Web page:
I will often use artificial lighting to support natural lighting in rooms, especially on darker days. I’ve found lightbulbs to be out a surprising amount, which either means I have to work with subpar lighting or wait for the staff to replace the bulb. It’s a seemingly small thing, but it can seriously hold up a shoot or mean I have to work harder in post-production to make the room look warm and welcoming. Check all light sources before the shoot and replace any bulbs as necessary. 

Dirty Carpets 

This is such a simple fix, yet you’d be surprised how many times I’ve found a room with a dirty, stained, or old carpet. Ideally, get the carpet cleaned before the photoshoot, or if the carpet’s old, choose a room with a better quality carpet. 

Faulty Fixtures, Fittings & Furniture 

In older hotels, it’s not uncommon to find a well-loved piece of furniture that has frayed edges, a lamp with a shade that doesn’t sit straight, and other minor issues. While some of these may not bother your guests, they don’t give the right message to your future clientele. Make sure you look at the room objectively and have these issues fixed (or hide them) before the shoot. If that’s not possible, consider using a room that’s in a better state of repair.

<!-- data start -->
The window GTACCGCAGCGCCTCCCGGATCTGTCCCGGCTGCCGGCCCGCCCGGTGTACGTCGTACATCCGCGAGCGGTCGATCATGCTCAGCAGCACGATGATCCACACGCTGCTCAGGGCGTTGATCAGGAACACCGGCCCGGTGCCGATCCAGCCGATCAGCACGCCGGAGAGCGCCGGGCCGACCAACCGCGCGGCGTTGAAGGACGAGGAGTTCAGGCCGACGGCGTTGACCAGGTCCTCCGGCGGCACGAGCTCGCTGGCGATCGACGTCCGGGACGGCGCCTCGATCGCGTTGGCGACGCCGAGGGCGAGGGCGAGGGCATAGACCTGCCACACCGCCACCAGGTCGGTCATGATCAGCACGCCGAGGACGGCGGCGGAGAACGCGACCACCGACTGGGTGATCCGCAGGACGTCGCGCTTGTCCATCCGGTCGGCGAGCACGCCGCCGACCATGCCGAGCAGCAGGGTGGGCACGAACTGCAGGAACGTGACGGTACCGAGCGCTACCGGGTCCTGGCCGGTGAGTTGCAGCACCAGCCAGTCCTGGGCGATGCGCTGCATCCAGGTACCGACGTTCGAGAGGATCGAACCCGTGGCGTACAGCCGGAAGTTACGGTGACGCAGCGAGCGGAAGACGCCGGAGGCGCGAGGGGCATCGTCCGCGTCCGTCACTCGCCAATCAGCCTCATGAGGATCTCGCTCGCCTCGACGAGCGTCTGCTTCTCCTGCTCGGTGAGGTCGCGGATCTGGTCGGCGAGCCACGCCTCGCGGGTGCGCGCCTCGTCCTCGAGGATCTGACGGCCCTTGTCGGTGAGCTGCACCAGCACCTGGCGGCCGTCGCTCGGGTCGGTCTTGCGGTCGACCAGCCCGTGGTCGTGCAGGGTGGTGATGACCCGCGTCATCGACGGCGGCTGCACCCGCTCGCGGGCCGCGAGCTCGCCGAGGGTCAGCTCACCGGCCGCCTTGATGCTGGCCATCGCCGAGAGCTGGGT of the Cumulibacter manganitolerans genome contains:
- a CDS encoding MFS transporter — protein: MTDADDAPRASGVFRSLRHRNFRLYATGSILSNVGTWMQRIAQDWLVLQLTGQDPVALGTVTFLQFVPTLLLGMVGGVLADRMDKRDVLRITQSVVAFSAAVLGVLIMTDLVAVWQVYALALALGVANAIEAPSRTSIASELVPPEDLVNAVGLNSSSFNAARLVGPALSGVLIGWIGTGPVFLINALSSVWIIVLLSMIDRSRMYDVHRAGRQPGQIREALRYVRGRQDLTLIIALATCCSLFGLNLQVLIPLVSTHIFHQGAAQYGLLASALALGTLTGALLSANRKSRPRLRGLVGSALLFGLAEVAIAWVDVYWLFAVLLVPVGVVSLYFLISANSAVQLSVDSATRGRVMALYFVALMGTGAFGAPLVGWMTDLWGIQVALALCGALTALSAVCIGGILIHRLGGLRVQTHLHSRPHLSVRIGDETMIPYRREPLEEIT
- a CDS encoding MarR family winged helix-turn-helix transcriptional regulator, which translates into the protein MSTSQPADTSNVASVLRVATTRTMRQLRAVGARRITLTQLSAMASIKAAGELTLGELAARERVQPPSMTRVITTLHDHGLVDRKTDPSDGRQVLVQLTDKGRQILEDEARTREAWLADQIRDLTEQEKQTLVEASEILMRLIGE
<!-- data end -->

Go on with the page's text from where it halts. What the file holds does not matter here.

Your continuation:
Your Pre-Photoshoot Bedroom Checklist 

To help you avoid any of these issues, use the following checklist to ensure your bedrooms are ready to photograph: 

  • Clean carpet and make sure there are no obvious stains or lines left by the vacuum cleaner 
  • Clean and straighten the bedsheets and curtains 
  • Clean windows inside and outside 
  • Remove or hide leaflets and marketing materials 
  • Look for wonky/broken furniture and remove or repair it 
  • Make sure pillows and cushions are plump 
  • Dust all the surfaces 
  • Check and replace lightbulbs 
  • Add any desired features (such as champagne, fresh flowers, etc) 

It’s so important to put your best foot forward when it comes to your marketing, and there’s no denying that your pictures will be the first thing a prospective client looks at. They’ll also be what guests look at when they’re comparing your hotel to another, and in most cases, beautiful photos will also ensure you don’t have to compete with other similar hotels on price alone. 

I’ve helped many successful hotels get the photos for their marketing materials that win bookings, so if you’re ready to upgrade your photography, I’d love to help. Check out my website for examples of my work and please don’t hesitate to contact me with any questions.